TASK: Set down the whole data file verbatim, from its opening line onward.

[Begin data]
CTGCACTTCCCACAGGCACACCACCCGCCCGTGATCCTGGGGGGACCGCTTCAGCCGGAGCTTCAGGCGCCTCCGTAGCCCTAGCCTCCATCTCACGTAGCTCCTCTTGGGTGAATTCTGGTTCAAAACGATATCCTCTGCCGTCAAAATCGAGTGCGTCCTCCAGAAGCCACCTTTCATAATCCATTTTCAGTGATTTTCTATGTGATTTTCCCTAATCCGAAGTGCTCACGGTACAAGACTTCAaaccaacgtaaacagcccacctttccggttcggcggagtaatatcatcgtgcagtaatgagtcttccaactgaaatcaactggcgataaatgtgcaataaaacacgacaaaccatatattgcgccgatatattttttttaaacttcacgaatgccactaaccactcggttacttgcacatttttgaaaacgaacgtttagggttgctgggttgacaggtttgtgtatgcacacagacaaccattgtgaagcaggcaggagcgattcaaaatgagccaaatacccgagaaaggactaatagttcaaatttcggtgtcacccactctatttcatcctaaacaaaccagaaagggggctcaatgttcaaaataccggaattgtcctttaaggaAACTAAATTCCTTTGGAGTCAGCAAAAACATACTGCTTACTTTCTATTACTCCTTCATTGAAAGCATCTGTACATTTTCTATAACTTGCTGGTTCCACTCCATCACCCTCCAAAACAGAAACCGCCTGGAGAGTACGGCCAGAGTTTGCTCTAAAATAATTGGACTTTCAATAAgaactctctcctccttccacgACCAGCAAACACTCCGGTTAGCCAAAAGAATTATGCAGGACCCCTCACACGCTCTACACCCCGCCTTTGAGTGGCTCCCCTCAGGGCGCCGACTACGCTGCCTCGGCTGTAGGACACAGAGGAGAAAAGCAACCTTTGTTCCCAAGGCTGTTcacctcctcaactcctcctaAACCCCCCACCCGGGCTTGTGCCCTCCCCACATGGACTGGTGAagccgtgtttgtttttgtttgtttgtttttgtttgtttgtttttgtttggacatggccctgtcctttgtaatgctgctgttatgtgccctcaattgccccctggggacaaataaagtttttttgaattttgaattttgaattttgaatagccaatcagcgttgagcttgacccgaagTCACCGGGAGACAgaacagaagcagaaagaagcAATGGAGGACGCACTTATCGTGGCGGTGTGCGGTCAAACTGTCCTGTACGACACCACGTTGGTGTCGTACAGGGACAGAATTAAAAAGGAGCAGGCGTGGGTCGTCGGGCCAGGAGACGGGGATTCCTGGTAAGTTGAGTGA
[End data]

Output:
CTGCACTTCCCACAGGCACACCACCCGCCCGTGATCCTGGGGGGACCGCTTCAGCCGGAGCTTCAGGCGCCTCCGTAGCCCTAGCCTCCATCTCACGTAGCTCCTCTTGGGTGAATTCTGGTTCAAAACGATATCCTCTGCCGTCAAAATCGAGTGCGTCCTCCAGAAGCCACCTTTCATAATCCATTTTCAGTGATTTTCTATGTGATTTTCCCTAATCCGAAGTGCTCACGGTACAAGACTTCAaaccaacgtaaacagcccacctttccggttcggcggagtaatatcatcgtgcagtaatgagtcttccaactgaaatcaactggcgataaatgtgcaataaaacacgacaaaccatatattgcgccgatatattttttttaaacttcacgaatgccactaaccactcggttacttgcacatttttgaaaacgaacgtttagggttgctgggttgacaggtttgtgtatgcacacagacaaccattgtgaagcaggcaggagcgattcaaaatgagccaaatacccgagaaaggactaatagttcaaatttcggtgtcacccactctatttcatcctaaacaaaccagaaagggggctcaatgttcaaaataccggaattgtcctttaaggaAACTAAATTCCTTTGGAGTCAGCAAAAACATACTGCTTACTTTCTATTACTCCTTCATTGAAAGCATCTGTACATTTTCTATAACTTGCTGGTTCCACTCCATCACCCTCCAAAACAGAAACCGCCTGGAGAGTACGGCCAGAGTTTGCTCTAAAATAATTGGACTTTCAATAAgaactctctcctccttccacgACCAGCAAACACTCCGGTTAGCCAAAAGAATTATGCAGGACCCCTCACACGCTCTACACCCCGCCTTTGAGTGGCTCCCCTCAGGGCGCCGACTACGCTGCCTCGGCTGTAGGACACAGAGGAGAAAAGCAACCTTTGTTCCCAAGGCTGTTcacctcctcaactcctcctaAACCCCCCACCCGGGCTTGTGCCCTCCCCACATGGACTGGTGAagccgtgtttgtttttgtttgtttgtttttgtttgtttgtttttgtttggacatggccctgtcctttgtaatgctgctgttatgtgccctcaattgccccctggggacaaataaagtttttttgaattttgaattttgaattttgaatagccaatcagcgttgagcttgacccgaagTCACCGGGAGACAgaacagaagcagaaagaagcAATGGAGGACGCACTTATCGTGGCGGTGTGCGGTCAAACTGTCCTGTACGACACCACGTTGGTGTCGTACAGGGACAGAATTAAAAAGGAGCAGGCGTGGGTCGTCGGGCCAGGAGACGGGGATTCCTGGTAAGTTGAGTGA